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Title: Geochemical aspects of the mesostasis of some fractionated igneous rocks
Author: Henderson, Paul
Awarding Body: University of Oxford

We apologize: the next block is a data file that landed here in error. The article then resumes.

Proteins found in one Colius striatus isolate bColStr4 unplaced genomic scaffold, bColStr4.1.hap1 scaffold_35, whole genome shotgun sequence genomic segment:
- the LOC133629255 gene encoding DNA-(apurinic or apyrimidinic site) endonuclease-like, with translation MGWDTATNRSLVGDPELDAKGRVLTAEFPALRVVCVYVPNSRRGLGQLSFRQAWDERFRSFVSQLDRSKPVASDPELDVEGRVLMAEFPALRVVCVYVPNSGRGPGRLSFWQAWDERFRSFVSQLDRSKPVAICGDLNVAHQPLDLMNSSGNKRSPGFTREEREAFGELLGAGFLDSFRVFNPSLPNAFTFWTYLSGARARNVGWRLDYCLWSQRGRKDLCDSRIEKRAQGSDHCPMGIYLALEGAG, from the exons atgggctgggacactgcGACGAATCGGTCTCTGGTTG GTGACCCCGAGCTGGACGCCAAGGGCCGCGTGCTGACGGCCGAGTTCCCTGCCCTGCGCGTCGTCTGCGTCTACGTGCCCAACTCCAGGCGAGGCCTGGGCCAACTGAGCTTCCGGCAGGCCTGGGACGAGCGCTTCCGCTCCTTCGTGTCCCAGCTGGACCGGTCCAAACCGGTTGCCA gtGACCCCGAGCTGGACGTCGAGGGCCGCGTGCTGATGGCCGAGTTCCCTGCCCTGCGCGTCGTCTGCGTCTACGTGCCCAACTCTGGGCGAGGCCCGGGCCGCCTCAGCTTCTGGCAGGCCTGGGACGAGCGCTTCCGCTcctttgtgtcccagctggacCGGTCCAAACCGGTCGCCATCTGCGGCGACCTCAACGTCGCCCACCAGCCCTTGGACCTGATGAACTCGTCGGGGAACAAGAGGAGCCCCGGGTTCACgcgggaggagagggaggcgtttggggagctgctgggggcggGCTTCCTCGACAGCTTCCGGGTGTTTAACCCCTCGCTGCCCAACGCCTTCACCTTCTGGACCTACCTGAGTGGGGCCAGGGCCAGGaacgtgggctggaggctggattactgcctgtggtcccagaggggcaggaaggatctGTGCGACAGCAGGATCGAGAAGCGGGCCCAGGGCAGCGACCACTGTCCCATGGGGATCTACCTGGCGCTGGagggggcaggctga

Current Institution: University of Oxford
Date of Award: 1966
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Abstract: